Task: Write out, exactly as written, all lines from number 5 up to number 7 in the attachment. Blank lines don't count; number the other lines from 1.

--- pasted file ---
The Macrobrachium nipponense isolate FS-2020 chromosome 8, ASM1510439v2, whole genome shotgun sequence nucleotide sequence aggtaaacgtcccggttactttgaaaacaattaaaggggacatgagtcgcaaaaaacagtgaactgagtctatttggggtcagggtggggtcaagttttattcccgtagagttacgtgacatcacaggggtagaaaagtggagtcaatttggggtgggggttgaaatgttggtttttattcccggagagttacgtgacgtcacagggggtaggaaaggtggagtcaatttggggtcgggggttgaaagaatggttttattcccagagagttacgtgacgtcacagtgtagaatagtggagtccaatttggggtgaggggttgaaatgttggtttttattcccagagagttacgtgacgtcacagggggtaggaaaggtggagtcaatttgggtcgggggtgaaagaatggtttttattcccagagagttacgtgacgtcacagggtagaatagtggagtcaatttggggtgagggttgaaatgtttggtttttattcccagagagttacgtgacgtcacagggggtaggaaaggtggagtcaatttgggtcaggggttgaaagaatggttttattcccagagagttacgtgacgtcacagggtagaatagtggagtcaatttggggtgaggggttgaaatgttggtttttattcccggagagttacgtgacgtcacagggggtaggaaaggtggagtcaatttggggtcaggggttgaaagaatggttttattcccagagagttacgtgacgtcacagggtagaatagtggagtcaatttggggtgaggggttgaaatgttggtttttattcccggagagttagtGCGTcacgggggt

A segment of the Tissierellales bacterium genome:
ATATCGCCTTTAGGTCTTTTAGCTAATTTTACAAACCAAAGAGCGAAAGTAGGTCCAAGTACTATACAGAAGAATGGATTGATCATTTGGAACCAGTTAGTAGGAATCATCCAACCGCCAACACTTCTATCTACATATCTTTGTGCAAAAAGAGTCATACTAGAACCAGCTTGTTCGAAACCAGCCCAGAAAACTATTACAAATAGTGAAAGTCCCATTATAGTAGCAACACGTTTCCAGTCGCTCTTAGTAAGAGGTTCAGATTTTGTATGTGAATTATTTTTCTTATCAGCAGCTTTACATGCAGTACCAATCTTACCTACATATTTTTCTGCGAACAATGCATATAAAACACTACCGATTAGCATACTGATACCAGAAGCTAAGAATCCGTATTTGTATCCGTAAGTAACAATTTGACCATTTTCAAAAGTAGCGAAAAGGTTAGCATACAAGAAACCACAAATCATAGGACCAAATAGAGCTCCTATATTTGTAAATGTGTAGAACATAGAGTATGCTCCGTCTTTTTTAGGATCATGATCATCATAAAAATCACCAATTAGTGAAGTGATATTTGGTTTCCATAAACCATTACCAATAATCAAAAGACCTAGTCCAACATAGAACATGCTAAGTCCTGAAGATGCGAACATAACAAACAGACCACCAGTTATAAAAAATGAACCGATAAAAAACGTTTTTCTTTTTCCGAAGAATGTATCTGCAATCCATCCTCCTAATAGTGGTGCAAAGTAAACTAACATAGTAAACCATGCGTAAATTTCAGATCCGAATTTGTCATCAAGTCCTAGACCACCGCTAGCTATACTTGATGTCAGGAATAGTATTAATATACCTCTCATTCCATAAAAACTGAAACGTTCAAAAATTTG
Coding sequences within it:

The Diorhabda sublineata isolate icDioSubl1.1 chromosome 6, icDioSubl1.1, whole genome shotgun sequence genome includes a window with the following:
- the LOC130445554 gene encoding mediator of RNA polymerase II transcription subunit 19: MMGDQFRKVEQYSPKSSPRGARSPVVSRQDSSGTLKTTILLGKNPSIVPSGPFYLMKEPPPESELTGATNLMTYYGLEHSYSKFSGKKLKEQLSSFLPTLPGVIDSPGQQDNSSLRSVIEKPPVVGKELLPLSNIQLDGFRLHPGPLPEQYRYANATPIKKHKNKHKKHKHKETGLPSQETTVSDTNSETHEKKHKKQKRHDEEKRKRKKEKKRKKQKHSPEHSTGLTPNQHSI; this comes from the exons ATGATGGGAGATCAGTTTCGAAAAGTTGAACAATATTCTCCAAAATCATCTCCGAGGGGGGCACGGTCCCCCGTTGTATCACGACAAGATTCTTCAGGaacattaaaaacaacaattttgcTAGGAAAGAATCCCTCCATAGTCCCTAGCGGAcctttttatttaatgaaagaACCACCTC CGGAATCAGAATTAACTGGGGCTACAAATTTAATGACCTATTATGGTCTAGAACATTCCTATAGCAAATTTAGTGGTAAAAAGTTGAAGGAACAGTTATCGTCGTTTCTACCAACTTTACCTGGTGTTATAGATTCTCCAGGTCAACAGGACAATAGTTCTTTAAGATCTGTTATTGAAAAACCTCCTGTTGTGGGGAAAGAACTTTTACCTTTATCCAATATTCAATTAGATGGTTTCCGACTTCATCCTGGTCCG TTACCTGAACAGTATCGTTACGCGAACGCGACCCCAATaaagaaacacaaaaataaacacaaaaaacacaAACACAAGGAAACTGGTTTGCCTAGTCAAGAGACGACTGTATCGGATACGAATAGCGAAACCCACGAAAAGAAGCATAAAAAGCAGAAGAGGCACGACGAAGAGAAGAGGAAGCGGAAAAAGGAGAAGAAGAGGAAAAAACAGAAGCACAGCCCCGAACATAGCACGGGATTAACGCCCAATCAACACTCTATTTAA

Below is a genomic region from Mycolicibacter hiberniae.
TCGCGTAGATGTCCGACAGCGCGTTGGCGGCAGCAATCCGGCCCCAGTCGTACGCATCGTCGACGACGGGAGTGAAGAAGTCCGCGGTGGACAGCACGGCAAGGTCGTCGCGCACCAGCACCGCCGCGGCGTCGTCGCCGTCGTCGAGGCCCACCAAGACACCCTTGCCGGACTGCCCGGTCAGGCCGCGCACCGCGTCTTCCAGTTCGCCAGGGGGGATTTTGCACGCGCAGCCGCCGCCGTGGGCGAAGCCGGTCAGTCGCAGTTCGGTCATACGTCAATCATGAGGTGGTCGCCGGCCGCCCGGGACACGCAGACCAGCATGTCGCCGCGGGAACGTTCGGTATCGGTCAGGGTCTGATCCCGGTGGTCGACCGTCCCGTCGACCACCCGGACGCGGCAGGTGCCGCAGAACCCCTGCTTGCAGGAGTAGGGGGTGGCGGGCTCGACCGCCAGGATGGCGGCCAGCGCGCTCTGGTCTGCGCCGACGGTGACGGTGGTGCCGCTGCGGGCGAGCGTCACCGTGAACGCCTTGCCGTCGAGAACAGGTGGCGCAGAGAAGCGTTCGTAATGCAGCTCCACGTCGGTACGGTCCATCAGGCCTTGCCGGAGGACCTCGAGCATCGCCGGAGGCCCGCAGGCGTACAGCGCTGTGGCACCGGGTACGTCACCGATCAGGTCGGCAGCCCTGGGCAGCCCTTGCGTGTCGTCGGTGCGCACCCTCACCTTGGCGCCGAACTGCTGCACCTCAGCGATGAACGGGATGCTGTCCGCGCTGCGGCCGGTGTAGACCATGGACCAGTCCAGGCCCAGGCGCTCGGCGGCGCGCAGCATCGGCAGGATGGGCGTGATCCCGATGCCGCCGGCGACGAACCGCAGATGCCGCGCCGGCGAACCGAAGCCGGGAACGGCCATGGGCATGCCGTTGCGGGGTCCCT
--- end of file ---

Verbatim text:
The Diorhabda sublineata isolate icDioSubl1.1 chromosome 6, icDioSubl1.1, whole genome shotgun sequence genome includes a window with the following:
- the LOC130445554 gene encoding mediator of RNA polymerase II transcription subunit 19: MMGDQFRKVEQYSPKSSPRGARSPVVSRQDSSGTLKTTILLGKNPSIVPSGPFYLMKEPPPESELTGATNLMTYYGLEHSYSKFSGKKLKEQLSSFLPTLPGVIDSPGQQDNSSLRSVIEKPPVVGKELLPLSNIQLDGFRLHPGPLPEQYRYANATPIKKHKNKHKKHKHKETGLPSQETTVSDTNSETHEKKHKKQKRHDEEKRKRKKEKKRKKQKHSPEHSTGLTPNQHSI; this comes from the exons ATGATGGGAGATCAGTTTCGAAAAGTTGAACAATATTCTCCAAAATCATCTCCGAGGGGGGCACGGTCCCCCGTTGTATCACGACAAGATTCTTCAGGaacattaaaaacaacaattttgcTAGGAAAGAATCCCTCCATAGTCCCTAGCGGAcctttttatttaatgaaagaACCACCTC CGGAATCAGAATTAACTGGGGCTACAAATTTAATGACCTATTATGGTCTAGAACATTCCTATAGCAAATTTAGTGGTAAAAAGTTGAAGGAACAGTTATCGTCGTTTCTACCAACTTTACCTGGTGTTATAGATTCTCCAGGTCAACAGGACAATAGTTCTTTAAGATCTGTTATTGAAAAACCTCCTGTTGTGGGGAAAGAACTTTTACCTTTATCCAATATTCAATTAGATGGTTTCCGACTTCATCCTGGTCCG TTACCTGAACAGTATCGTTACGCGAACGCGACCCCAATaaagaaacacaaaaataaacacaaaaaacacaAACACAAGGAAACTGGTTTGCCTAGTCAAGAGACGACTGTATCGGATACGAATAGCGAAACCCACGAAAAGAAGCATAAAAAGCAGAAGAGGCACGACGAAGAGAAGAGGAAGCGGAAAAAGGAGAAGAAGAGGAAAAAACAGAAGCACAGCCCCGAACATAGCACGGGATTAACGCCCAATCAACACTCTATTTAA

Below is a genomic region from Mycolicibacter hiberniae.